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In vitro DNA-damaging effects of intestinal and related tetrapyrroles in human cancer cells.

Mölzer C, Pfleger B, Putz E, Roßmann A, Schwarz U, Wallner M, Bulmer AC, Wagner KH - Exp. Cell Res. (2012)

Bottom Line: Furthermore, few data suggest that tetrapyrroles exert anti-carcinogenic effects via induction of cell cycle arrest and apoptosis.Tetrapyrrole incubation mostly resulted in increased DNA-damage (comet formation) in Caco2 and HepG2 cells.Tetrapyrroles that are concentrated within the intestine, including protoporphyrin, urobilin and stercobilin, led to significant comet formation in both cell lines, implicating the compounds in inducing DNA-damage and apoptosis in cancer cells found within organs of the digestive system.

View Article: PubMed Central - PubMed

Affiliation: Department of Nutritional Sciences, Emerging Field Oxidative Stress and DNA Stability, Faculty of Life Sciences, University of Vienna, Althanstraße 14, 1090 Vienna, Austria. christine.moelzer@univie.ac.at

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DNA-damaging effects of (A) protoporphyrin, (B) urobilin and (C) stercobilin in HepG2 cells. ⁎n: significantly different to negative control, ⁎p: significantly different to positive control, #n: not significantly different to negative control, however strong trend (p≤0.1).
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f0010: DNA-damaging effects of (A) protoporphyrin, (B) urobilin and (C) stercobilin in HepG2 cells. ⁎n: significantly different to negative control, ⁎p: significantly different to positive control, #n: not significantly different to negative control, however strong trend (p≤0.1).

Mentions: In both cell lines, PRO at the highest and lowest tested concentrations induced significant DNA-damage versus negative control (p<0.05), as was the case in HepG2 cells, also in comparison to positive control (p<0.05;Figs. 1 and 2A). Following UB incubation in both cell lines, DNA-damaging effects tended to be or were significantly increased compared to negative control (p<0.05; Figs. 1 and 2B). In HepG2 cells, SB elevated DNA-damage compared to negative and positive controls (p<0.05; Fig. 2C).


In vitro DNA-damaging effects of intestinal and related tetrapyrroles in human cancer cells.

Mölzer C, Pfleger B, Putz E, Roßmann A, Schwarz U, Wallner M, Bulmer AC, Wagner KH - Exp. Cell Res. (2012)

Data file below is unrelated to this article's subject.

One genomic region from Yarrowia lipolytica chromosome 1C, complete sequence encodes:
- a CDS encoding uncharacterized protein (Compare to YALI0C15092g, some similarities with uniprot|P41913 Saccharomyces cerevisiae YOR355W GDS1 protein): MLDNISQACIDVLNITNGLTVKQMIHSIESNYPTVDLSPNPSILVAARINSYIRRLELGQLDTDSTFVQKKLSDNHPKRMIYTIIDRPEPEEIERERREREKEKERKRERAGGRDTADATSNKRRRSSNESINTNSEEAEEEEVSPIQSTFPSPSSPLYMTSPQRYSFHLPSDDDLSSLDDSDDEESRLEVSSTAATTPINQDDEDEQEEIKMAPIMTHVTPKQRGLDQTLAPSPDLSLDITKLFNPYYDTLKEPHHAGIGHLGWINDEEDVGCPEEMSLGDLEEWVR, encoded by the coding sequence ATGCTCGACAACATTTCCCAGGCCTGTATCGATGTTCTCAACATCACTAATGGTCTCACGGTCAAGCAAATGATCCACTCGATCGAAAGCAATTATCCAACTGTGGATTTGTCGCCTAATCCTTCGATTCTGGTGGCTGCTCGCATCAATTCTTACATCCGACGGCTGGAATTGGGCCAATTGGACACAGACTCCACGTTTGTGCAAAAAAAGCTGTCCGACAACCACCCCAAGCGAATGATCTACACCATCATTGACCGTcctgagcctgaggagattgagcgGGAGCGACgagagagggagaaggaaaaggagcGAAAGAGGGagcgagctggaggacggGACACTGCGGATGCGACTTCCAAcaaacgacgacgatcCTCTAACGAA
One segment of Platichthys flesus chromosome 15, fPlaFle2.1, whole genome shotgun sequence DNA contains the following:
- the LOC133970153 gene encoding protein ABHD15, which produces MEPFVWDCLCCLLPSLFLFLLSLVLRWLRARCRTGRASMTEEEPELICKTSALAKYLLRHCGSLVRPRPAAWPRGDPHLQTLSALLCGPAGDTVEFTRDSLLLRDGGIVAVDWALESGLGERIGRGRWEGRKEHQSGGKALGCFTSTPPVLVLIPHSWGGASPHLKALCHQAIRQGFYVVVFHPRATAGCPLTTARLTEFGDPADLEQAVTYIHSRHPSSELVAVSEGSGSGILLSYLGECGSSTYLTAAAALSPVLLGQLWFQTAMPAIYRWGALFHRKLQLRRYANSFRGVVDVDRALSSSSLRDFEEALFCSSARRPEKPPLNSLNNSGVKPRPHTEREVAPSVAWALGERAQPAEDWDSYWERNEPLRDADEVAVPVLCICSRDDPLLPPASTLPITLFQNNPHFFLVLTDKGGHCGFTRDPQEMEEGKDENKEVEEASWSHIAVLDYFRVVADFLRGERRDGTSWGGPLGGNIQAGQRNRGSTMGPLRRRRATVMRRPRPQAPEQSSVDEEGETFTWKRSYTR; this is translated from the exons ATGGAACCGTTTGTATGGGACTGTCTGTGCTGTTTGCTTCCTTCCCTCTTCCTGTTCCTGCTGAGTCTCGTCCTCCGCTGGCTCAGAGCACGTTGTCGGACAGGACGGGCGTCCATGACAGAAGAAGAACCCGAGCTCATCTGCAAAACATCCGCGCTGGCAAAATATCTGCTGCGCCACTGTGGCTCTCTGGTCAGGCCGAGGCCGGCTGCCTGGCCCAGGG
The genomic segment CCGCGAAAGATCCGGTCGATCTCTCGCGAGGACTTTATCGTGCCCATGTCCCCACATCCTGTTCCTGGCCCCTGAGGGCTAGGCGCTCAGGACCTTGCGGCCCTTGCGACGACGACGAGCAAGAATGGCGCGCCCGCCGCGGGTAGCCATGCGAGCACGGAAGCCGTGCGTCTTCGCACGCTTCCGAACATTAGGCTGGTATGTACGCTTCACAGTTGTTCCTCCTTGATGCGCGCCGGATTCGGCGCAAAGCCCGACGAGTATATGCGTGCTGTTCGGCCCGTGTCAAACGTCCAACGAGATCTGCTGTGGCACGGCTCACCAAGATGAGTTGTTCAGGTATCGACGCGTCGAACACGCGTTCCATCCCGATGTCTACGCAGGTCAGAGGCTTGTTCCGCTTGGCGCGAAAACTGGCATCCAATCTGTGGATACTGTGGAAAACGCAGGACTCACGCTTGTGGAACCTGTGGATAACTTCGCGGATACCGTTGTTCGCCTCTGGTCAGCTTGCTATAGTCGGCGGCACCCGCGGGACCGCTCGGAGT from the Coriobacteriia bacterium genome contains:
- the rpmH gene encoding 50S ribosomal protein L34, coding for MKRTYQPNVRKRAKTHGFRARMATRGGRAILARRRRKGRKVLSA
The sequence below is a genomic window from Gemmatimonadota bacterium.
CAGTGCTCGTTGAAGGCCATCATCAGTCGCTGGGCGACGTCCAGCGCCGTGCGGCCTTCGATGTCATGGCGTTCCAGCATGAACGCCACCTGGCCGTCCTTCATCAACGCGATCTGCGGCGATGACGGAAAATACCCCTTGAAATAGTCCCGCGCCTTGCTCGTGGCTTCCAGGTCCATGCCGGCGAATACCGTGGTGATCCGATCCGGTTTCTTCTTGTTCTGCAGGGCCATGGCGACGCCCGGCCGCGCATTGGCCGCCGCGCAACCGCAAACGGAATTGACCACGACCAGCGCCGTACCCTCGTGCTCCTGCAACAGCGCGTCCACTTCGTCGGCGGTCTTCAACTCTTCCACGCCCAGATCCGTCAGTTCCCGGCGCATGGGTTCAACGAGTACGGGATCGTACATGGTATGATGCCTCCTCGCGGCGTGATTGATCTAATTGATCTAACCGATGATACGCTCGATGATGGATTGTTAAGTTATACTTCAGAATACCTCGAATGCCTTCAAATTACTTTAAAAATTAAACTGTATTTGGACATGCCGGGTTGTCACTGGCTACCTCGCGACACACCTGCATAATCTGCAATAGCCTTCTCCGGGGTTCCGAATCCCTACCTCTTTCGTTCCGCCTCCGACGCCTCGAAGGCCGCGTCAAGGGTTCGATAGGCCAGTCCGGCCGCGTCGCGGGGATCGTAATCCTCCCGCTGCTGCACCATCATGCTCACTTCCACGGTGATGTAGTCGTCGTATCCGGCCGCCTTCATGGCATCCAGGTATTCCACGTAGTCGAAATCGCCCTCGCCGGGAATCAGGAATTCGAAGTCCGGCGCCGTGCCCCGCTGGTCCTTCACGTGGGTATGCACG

DNA-damaging effects of (A) protoporphyrin, (B) urobilin and (C) stercobilin in HepG2 cells. ⁎n: significantly different to negative control, ⁎p: significantly different to positive control, #n: not significantly different to negative control, however strong trend (p≤0.1).
© Copyright Policy
Related In: Results  -  Collection

License
Show All Figures
getmorefigures.php?uid=PMC3569715&req=5

f0010: DNA-damaging effects of (A) protoporphyrin, (B) urobilin and (C) stercobilin in HepG2 cells. ⁎n: significantly different to negative control, ⁎p: significantly different to positive control, #n: not significantly different to negative control, however strong trend (p≤0.1).
Mentions: In both cell lines, PRO at the highest and lowest tested concentrations induced significant DNA-damage versus negative control (p<0.05), as was the case in HepG2 cells, also in comparison to positive control (p<0.05;Figs. 1 and 2A). Following UB incubation in both cell lines, DNA-damaging effects tended to be or were significantly increased compared to negative control (p<0.05; Figs. 1 and 2B). In HepG2 cells, SB elevated DNA-damage compared to negative and positive controls (p<0.05; Fig. 2C).

Bottom Line: Furthermore, few data suggest that tetrapyrroles exert anti-carcinogenic effects via induction of cell cycle arrest and apoptosis.Tetrapyrrole incubation mostly resulted in increased DNA-damage (comet formation) in Caco2 and HepG2 cells.Tetrapyrroles that are concentrated within the intestine, including protoporphyrin, urobilin and stercobilin, led to significant comet formation in both cell lines, implicating the compounds in inducing DNA-damage and apoptosis in cancer cells found within organs of the digestive system.

View Article: PubMed Central - PubMed

Affiliation: Department of Nutritional Sciences, Emerging Field Oxidative Stress and DNA Stability, Faculty of Life Sciences, University of Vienna, Althanstraße 14, 1090 Vienna, Austria. christine.moelzer@univie.ac.at

Show MeSH
Related in: MedlinePlus